News Release 

A new 'gold standard' for safer ceramic coatings

American Chemical Society

WASHINGTON, March 23, 2020 -- Making your own ceramics can be a way to express your creativity, but some techniques and materials used in the process could spell bad news for your health and the environment. If not prepared properly, some glazed ceramics can leach potentially harmful heavy metals. Scientists now report progress toward a new type of glaze that includes gold and silver nanoparticles, which are less toxic and more environmentally friendly than currently used formulations, while still providing vibrant colors.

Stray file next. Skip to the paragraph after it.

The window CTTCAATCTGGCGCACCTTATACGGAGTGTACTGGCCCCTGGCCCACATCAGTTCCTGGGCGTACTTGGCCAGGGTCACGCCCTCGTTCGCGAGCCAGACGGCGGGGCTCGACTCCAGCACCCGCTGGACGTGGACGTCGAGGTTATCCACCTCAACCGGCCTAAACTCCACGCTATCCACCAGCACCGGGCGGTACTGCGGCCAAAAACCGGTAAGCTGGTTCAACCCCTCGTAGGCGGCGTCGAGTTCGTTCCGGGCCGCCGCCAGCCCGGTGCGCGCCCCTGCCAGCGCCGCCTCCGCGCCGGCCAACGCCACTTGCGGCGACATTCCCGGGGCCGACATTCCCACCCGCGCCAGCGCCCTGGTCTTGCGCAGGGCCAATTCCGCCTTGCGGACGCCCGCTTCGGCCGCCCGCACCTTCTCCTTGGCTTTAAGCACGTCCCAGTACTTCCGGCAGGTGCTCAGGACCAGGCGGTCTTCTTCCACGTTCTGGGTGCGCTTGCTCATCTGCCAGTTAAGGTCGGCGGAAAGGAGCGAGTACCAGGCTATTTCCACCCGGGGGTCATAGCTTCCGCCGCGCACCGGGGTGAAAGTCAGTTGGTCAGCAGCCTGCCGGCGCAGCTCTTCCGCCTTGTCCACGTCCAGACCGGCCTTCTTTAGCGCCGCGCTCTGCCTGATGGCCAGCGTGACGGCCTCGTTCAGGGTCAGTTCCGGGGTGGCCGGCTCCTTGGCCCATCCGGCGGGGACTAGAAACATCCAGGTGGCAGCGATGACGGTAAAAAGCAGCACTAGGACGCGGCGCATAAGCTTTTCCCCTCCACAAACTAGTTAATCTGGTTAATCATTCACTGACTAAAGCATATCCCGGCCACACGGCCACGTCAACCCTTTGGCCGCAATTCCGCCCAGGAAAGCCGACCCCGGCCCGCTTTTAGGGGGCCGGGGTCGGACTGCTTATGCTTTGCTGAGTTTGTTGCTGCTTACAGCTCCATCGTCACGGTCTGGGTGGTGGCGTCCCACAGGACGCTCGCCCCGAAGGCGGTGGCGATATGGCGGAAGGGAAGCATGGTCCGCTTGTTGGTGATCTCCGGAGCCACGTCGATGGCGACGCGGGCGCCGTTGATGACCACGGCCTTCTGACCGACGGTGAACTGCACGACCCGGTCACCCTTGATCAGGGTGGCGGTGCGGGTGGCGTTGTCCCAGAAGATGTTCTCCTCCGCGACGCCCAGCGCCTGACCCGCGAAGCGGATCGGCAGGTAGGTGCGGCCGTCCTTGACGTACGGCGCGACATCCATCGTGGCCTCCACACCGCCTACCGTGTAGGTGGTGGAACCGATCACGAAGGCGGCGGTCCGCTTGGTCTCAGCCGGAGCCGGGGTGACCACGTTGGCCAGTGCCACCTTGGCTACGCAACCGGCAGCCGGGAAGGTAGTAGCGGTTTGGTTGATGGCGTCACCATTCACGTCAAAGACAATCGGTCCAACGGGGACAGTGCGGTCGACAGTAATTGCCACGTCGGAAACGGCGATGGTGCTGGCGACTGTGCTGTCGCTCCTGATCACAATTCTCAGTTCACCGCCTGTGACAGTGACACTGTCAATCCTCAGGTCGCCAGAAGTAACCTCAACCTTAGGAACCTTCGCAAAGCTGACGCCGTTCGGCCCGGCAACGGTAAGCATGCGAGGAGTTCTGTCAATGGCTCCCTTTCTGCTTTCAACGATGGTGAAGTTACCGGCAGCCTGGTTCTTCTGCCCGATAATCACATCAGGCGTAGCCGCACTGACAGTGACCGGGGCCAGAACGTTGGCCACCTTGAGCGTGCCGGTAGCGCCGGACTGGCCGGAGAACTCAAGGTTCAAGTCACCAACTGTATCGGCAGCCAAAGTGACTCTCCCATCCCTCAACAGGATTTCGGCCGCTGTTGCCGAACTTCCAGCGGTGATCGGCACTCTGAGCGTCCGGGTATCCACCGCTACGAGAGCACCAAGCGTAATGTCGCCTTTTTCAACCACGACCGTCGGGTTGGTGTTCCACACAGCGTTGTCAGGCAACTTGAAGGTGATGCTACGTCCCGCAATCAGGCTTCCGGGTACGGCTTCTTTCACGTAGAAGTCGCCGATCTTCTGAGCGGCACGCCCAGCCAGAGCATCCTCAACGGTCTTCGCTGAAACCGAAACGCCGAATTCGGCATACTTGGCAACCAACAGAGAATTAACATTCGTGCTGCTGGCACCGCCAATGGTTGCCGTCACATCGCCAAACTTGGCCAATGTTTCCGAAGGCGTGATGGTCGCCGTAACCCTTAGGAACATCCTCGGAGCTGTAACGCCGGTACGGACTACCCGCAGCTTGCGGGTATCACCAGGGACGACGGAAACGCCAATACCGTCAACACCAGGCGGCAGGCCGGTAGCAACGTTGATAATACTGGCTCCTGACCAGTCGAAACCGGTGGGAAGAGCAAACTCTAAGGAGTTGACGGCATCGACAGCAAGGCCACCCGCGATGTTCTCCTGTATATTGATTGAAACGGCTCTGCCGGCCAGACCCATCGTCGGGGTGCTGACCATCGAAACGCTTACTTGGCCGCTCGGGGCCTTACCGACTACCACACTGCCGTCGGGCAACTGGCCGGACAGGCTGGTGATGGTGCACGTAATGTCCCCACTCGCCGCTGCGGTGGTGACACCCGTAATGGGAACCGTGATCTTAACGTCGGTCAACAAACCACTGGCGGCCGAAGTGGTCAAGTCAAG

The researchers are presenting their results through the American Chemical Society (ACS) SciMeetings online platform.

Glazes make ceramics shiny and waterproof, and they also add color, which is revealed by firing the clay object in a kiln. These materials have been known to contain potentially harmful ingredients, though many manufacturers have now removed them. "But even today, you can still find ceramic glazes on the market that contain harmful heavy metals," says Ryan Coppage, Ph.D., the project's principal investigator. "Achieving the brightest colors has traditionally required using higher amounts of heavy metals, such as barium and cadmium, which can leach from the surface and are toxic at such levels."